Endothelin: Still Beyond Reach
About the same time that scientists began publishing the disappointing results of trials on congestive heart failure, Clozel of Actelion Pharmaceuticals started testing an endothelin receptor antagonist, bosentan, in animal models of a rare lung disease called pulmonary arterial hypertension, or PAH. Early research suggested that endothelin might play a role in PAH, which kills about 16,000 people every year in the United States. (In PAH, the walls of the small vessels throughout the lungs thicken and stiffen, raising blood pressure and increasing pressure in the pulmonary artery supplying those capillaries. This overworks the heart’s right ventricle, causing lethal damage. Although PAH can be caused by a genetic defect, many cases arise from unknown origins.)
Studies had shown that ET-1 levels are elevated in the blood and in the lung tissue of people with PAH, and that higher ET-1 levels corresponded to a reduced chance of survival. Clozel wanted to see whether endothelin receptor antagonists could slow or stop the disease. Her studies in rats and pigs showed that blocking the receptors with bosentan made the pulmonary hypertension less severe, and tests in humans demonstrated that keeping endothelin from connecting with ET receptors could prevent, attenuate or even reverse changes in the blood vessels that make it harder for blood to flow through the lungs and lead to suffocation of the heart muscle.
In a series of double-blind, placebo-controlled trials, bosentan improved blood flow in the lungs and increased exercise capacity while slowing the progress of the disease. Longer-term studies found lasting benefits, and patients who take bosentan live longer. In 2001 the U.S. Food and Drug Administration approved bosentan (Tracleer) for treating PAH, and in 2007 it okayed another ET receptor antagonist, ambrisentan (Letairis). A third ET receptor antagonist, sitaxentan, is approved in the European Union, Canada and Australia. In addition, in 2007 bosentan was approved in the European Union for prevention of digital ulcerations (open sores on the fingertips).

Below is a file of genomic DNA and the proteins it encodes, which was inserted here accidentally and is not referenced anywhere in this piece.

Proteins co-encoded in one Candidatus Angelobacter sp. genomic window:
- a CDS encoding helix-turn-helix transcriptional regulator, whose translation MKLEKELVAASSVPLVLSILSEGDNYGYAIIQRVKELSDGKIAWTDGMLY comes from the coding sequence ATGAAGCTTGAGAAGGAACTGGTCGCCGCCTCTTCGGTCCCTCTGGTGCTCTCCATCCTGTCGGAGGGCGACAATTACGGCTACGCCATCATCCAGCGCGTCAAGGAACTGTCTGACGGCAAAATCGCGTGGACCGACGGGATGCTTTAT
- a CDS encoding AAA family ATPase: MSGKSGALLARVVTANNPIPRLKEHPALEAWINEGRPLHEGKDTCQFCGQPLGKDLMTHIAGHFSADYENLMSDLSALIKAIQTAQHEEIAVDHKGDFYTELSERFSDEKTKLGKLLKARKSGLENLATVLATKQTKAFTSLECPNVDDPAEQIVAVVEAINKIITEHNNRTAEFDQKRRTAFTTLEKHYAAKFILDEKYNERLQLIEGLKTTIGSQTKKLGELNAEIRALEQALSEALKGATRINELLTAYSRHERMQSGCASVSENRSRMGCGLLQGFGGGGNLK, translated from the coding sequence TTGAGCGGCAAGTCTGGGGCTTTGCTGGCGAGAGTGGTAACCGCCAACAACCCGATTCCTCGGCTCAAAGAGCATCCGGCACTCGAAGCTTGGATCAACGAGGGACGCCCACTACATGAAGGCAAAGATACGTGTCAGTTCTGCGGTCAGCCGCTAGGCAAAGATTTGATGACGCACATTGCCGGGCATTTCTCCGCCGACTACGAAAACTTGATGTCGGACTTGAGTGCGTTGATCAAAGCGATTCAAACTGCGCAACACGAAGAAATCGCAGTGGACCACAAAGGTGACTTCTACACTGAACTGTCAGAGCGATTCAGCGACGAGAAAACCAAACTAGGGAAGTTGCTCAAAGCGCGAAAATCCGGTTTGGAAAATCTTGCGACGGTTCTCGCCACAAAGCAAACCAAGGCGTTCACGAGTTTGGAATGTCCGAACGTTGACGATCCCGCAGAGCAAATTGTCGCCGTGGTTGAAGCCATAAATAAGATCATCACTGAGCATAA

Although bosentan and other endothelin blockers have proved to be enormously beneficial to people with PAH, many authors of those 22,000 endothelin papers had something far grander in mind. Yet almost every attempt at treating widely prevalent ET-related disorders has suffered the same fate as the early trials for congestive heart failure.
Consider prostate cancer. In the mid-1990s, researchers found that the cancers known as adenocarcinomas, which include prostate tumors, produce quite a lot of ET. Of course, the same can be said of many cells throughout the body, but ET appears to do many things that are hallmarks of cancer. It encourages cell proliferation, helps new blood vessels supply tumors so the tumors can thrive, and prevents cells from dying on schedule. Endothelin also seems to play some yet-unknown role in cancer pain.
To explore whether ET blockers might have a positive effect in cancer cases, Pittsburgh’s Nelson and his colleagues tested the safety of various doses of the ET receptor antagonist atrasentan in cancer patients in 2002, then the following year completed a placebo-controlled trial of 288 patients. The results were promising, with a slowing of the progression of the disease. Yet larger trials involving patients with metastatic and nonmetastatic prostate cancer found marginal improvements at best. And once again, side effects, including nasal congestion, headaches, edema and heart failure, were an issue. Indeed, the unintended effects of endothelin blockers have been one reason that more of them haven’t made it to market.